Many top performing Wisconsin high school graduates look at out-of-state alternatives — something that Blank and Hahn hope to change.
UW-Madison’s admissions office has stepped up its efforts to reach out to these students, including identifying and contacting the students before their senior year, and creating a new campuswide “Experience Wisconsin” event in October for around 1,000 invited recruits, which brings top prospective students to special events across campus.
In the midst of declining numbers of young adults from Wisconsin, it will be increasingly important for UW System schools to form partnerships with Wisconsin companies to recruit college students to stay in the state. UW–Madison is strongly committed to working on this initiative, Blank says.
“The University of Wisconsin System is the talent pipeline for state businesses. The proposal creates a steady stream of highly educated, skilled employees,” Blank says, adding that among Wisconsin residents at UW–Madison, 72 percent stay in the state following graduation. Among nonresident students, 15 percent stay in Wisconsin in the first year after they graduate.
UW System President Ray Cross says attracting top students from out of state means that more have the potential to stay in the Wisconsin workforce after graduation.
“Many of the entrepreneurial students who come to Wisconsin’s universities are from places outside Wisconsin,” Cross says. “We need to continue to create a fertile environment for them to stay and pursue their career path in the Badger State.”
Overall applications at UW–Madison have nearly doubled in the past decade, while the number of Wisconsin resident applicants fell from a high of 9,074 in 2007 to a low of 7,564 in 2013. Wisconsin resident applications rebounded to 8,434 in 2015 due to increased recruiting efforts. Overall, the university received more than 33,000 applications for fall 2015.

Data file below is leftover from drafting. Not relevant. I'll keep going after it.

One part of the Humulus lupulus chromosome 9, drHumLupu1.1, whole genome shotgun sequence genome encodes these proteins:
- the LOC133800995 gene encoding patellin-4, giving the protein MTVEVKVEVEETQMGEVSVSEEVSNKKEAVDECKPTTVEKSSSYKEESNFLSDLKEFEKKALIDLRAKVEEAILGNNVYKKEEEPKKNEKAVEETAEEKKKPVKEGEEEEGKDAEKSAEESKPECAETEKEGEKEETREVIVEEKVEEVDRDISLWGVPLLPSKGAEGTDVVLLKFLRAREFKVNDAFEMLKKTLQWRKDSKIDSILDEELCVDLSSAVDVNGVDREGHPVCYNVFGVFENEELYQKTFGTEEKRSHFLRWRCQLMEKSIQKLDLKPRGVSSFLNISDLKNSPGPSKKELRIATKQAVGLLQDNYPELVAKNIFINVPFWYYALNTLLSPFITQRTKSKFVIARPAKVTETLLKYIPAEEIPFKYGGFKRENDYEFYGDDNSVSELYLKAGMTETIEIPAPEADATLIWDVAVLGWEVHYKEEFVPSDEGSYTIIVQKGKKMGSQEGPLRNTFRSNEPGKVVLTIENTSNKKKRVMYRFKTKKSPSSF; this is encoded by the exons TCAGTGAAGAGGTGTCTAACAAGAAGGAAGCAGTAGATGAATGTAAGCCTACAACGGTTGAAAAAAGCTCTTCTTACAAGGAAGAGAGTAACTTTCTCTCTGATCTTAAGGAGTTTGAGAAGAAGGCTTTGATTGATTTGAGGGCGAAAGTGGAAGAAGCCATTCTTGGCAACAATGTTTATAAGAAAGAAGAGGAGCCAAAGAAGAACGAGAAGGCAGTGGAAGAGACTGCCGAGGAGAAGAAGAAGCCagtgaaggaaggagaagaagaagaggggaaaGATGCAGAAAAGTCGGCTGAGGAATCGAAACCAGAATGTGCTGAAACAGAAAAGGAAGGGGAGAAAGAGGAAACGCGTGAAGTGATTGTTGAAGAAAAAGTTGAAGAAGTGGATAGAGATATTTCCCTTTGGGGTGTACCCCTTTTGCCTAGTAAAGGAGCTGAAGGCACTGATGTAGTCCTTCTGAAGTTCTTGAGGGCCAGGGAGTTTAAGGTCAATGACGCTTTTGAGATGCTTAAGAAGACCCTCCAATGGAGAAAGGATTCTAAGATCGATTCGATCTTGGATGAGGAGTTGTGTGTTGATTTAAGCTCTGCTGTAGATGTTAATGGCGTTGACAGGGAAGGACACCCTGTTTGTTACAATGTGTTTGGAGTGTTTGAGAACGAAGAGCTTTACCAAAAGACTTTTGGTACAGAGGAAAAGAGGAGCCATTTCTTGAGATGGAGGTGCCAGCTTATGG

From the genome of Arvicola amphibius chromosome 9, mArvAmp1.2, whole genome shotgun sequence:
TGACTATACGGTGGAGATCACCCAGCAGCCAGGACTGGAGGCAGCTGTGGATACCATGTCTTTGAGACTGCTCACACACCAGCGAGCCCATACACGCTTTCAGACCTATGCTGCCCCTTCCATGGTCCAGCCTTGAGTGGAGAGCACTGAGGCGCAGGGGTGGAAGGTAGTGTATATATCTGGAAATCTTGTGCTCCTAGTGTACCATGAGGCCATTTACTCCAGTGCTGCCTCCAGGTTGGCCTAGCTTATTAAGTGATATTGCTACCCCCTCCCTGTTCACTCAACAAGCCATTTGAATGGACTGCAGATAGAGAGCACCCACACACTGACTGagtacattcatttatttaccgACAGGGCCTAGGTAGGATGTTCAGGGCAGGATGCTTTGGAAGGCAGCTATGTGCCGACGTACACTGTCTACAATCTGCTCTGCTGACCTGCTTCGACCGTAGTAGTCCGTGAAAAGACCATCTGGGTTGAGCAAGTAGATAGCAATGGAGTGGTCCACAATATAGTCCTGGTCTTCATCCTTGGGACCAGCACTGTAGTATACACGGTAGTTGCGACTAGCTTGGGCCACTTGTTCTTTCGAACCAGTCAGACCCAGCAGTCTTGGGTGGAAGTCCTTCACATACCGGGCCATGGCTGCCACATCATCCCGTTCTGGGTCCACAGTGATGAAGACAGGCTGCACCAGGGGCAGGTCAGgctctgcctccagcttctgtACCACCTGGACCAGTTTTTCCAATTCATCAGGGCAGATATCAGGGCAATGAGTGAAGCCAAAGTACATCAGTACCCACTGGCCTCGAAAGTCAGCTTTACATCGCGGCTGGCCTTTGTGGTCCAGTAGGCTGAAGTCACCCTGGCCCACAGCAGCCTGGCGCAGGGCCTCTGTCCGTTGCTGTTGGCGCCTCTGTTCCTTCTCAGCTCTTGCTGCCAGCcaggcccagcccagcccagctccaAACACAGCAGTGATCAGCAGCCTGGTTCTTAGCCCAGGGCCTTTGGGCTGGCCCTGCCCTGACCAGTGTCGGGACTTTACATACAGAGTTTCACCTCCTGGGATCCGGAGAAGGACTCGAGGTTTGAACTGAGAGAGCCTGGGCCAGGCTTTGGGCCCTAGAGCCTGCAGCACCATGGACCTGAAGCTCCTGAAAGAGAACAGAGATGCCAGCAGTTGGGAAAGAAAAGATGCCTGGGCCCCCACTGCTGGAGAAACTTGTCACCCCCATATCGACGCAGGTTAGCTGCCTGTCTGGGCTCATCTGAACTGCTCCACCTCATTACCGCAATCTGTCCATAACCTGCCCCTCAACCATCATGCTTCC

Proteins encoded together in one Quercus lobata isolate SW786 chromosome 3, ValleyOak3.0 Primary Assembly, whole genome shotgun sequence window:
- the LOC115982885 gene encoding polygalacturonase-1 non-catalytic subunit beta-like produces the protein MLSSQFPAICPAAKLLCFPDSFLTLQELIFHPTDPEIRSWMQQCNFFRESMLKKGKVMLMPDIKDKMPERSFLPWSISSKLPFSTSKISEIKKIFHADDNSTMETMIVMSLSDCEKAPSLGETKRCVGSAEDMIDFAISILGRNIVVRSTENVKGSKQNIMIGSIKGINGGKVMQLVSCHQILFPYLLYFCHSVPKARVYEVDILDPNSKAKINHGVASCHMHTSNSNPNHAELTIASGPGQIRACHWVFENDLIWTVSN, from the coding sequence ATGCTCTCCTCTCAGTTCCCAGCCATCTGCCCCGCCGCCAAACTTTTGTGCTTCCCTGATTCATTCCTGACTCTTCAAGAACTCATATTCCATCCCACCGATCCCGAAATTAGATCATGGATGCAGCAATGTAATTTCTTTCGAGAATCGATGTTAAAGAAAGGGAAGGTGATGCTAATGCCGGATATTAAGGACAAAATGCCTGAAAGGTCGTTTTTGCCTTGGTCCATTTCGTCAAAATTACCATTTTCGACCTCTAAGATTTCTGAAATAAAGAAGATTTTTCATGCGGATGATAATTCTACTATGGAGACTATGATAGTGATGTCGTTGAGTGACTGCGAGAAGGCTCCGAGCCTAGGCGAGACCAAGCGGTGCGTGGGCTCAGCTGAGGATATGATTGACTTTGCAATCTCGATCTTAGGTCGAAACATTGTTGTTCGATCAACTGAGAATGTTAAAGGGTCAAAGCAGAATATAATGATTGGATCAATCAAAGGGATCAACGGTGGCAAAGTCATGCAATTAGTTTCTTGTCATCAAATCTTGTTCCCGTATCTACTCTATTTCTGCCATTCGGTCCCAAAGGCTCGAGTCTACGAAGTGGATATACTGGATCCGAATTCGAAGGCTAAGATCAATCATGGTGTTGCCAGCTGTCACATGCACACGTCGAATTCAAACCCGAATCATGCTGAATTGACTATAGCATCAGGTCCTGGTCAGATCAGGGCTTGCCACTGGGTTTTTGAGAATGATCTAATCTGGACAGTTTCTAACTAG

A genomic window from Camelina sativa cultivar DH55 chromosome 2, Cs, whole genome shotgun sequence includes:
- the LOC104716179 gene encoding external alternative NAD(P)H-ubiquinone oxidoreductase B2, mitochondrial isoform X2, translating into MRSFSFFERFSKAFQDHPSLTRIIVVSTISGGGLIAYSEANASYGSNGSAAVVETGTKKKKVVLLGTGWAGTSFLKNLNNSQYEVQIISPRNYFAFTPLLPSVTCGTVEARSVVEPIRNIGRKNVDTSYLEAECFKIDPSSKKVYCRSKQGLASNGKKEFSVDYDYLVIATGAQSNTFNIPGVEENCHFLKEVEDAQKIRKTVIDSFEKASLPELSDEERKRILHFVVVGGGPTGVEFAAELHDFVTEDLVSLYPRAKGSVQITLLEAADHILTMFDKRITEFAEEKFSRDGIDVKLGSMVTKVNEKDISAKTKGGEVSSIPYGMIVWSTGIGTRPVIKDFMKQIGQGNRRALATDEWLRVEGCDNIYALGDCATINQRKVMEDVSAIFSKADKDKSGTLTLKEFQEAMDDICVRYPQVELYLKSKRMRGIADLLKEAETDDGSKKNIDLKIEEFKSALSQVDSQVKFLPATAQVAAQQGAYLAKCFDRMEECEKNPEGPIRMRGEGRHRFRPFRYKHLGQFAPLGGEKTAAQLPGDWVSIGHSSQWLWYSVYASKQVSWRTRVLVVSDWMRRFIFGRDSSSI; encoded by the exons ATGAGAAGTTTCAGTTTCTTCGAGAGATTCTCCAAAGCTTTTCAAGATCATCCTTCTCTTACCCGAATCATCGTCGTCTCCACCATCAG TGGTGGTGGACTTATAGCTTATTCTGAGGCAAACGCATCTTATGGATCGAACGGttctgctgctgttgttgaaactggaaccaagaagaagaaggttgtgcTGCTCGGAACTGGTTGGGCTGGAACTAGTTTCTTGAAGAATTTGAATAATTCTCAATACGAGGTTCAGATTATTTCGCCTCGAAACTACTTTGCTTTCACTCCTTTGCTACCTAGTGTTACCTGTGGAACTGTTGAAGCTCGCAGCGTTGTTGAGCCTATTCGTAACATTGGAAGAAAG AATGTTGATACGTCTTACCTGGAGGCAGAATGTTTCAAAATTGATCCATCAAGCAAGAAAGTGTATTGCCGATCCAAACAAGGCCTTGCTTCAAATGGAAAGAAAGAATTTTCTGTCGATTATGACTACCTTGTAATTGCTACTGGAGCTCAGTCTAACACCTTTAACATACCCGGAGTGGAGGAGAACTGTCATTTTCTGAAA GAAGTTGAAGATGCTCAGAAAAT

“We have been successful in recruiting the best students from out of state. Our proposal continues to attract the best nonresident students in a way that does not reduce access to Wisconsin students,” Blank says. “It is a competitive advantage to the state to have more top national and international students come here to attend college.”
A waiver of the nonresident enrollment limit would also allow UW–Madison to increase its revenues from nonresident students and help maintain access to services and classes for resident, as well as nonresident, students. Recent budget reductions were distributed at UW–Madison across educational and administrative units, resulting in some reduced services to students and more limited class offerings.
Total enrollment for fall 2015 at UW–Madison is 43,405, up slightly from 43,189 in 2014. Undergraduate enrollment is also up slightly in 2015, increasing from 29,304 last year to 29,583. This fall, UW–Madison welcomed 6,270 new freshmen, with 3,617 coming from Wisconsin.
New students came to UW–Madison from each of Wisconsin’s 72 counties. UW¬-Madison students who enrolled this year hail from 123 countries and all 50 states.